Asian markets contain enormous potential but due to inadequate intellectual property protection, Cisco is unable to invest heavily in these markets. Regulatory and logistical issues have prevented the emergence and establishment of new market areas such as Voice Over IP. The company is vulnerable to the fluctuations in exchange rate of the currency because it conducts the business globally in various currencies. The exchange rate fluctuation from time to time may significantly affect financial performance and economic growth of the company. The company faces intense competition in the networking and communication product markets. These markets are categorized by rapid change, converging technologies, migration to networking and communication technologies that offer competitive advantages. CISCO’s major competitors in various products include Dell, Fortinet, Hewlett-Packards, International Business Machines, 13
Juniper Networks, Motorola Solutions, Netgear, Polycom, Symantec, and Extreme Networks (“Key Marketing Concepts and Strategies Adopted by Cisco Systems Inc.”, n.d.). There are great price wars between CISCO and its competitors for the same products.
Management realized that the implementation of an enterprise system would meet the company needs and require heavy involvement from the employees and IT department within the company. Their handpicked team not only included the best people from these two departments, but the most knowledgeable people from every department to be part of the ERP implementation team. With the team in place the company decided to involve a consulting partner to aid in the implementation process. Cisco was looking for a partner who would, in addition to providing consulting services would also help Cisco to choose the ERP vendor. Cisco considered the following consulting partners: Cap Gemini Sogeti, Siemens, IBM, KPMG and Price Waterhouse Coopers. KPMG consulting had agreed to provide support so KPMG consulting joined Cisco at this stage with their great technical skills, and expert business knowledge. KPMG appeared to be an ideal partner with Cisco because they were willing to give them the expert resources that Cisco required to complete such a large project in as short a time as possible. KPMG sent their best ERP Implementation program manager, Mark Lee. Under Lee’ leadership, a 20 member team from Cisco evaluated the available software packages in the market. Ten days were spent drafting the ERP Request for Proposal (RFP).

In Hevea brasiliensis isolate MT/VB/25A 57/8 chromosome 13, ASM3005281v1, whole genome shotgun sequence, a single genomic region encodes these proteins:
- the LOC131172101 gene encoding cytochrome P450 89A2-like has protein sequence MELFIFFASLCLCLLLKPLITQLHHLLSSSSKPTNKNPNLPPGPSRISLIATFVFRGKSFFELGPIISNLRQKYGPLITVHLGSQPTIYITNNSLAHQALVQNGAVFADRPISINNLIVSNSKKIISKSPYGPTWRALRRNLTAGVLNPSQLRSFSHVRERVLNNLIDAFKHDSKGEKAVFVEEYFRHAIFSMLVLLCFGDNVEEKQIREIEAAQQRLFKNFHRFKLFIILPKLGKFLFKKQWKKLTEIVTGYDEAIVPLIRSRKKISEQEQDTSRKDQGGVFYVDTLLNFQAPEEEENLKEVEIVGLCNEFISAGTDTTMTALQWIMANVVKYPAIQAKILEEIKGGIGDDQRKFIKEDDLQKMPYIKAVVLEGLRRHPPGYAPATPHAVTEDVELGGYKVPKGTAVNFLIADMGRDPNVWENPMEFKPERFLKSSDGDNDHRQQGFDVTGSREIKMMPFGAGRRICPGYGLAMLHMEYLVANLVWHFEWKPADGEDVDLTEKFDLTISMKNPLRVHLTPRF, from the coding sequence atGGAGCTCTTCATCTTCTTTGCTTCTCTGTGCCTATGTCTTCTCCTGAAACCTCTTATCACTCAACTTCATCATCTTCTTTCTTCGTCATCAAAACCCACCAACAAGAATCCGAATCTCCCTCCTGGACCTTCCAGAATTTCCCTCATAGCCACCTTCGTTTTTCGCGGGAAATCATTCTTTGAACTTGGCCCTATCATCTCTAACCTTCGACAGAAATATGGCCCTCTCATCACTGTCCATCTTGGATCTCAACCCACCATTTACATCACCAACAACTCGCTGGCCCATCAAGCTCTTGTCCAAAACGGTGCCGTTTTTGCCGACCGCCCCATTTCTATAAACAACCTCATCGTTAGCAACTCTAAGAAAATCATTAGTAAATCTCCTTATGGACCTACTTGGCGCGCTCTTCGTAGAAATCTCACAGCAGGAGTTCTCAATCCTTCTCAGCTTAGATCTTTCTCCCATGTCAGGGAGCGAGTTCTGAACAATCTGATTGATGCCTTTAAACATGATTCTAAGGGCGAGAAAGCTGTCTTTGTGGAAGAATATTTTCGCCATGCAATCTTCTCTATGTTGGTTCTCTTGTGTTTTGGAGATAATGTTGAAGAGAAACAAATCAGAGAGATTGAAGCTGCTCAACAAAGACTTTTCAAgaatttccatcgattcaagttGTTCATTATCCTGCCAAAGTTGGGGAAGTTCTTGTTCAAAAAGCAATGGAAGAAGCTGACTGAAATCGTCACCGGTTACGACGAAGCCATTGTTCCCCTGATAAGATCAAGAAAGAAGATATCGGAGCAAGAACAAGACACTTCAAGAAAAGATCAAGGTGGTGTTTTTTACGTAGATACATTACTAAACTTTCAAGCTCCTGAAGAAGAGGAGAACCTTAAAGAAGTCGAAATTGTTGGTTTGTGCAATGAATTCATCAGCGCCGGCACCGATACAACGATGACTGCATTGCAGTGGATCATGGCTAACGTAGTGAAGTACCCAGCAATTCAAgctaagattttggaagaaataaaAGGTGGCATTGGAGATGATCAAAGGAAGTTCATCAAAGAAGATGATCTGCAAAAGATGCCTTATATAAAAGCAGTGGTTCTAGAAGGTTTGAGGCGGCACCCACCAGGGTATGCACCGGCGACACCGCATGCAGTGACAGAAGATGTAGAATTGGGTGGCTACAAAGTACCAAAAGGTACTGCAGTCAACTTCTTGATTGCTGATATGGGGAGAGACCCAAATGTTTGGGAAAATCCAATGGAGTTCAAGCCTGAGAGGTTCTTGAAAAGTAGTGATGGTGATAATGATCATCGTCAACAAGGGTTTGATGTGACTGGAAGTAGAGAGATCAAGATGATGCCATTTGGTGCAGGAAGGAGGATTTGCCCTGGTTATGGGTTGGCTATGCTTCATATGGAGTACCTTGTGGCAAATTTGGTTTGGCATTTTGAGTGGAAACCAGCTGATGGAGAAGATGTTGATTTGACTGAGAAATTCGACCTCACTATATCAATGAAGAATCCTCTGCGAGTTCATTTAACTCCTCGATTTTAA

The team targeted on two prime packages within little more than a week. They had used the knowledge of large corporations and research sources like Gartner to know the most preferred option among other users in the market. Over one month, Cisco and KPMG went through a rigorous process of selecting the right option from the two narrowed choices. In the end Oracle was chosen due to their better manufacturing capability than the other vendor. Oracle made a promise of long-term functionality development along with their geographical closeness to Cisco. Oracle was mostly motivated to make the Cisco project a success. The Cisco project would be the first major implementation of a new release of the Oracle ERP product. Oracle had to confirm their point that their new product had major improvements in support of manufacturing. If this would become a successful implementation at Cisco this could launch the new product on a very favorable trajectory.
Having so much at stake forced Oracle to put a large amount of resources and some of their best people on the project to guarantee its success. The contract itself reflected Oracle’s commitment by promising capabilities, not simply a software package. In addition Cisco agreed upon helping Oracle to market their latest newest releases to potential customers, should Oracle be successful in delivering the system in time and budget. Here Oracle was getting a service that it needed to have far more than Cisco needed to give. This gave Cisco a huge bargaining power, something it could not have had with SAP.
Cisco had not gone through formal processes of management approval, which further sped up the implementation. The board of directors at Cisco were concerned with how long the project would take and how much would it cost. A gigantic project such as this often consumes a huge amount of resources and has the ability to spin out of control, and deliver imperfect results in the end. After much debate the team was committed to do the entire process within nine months and 14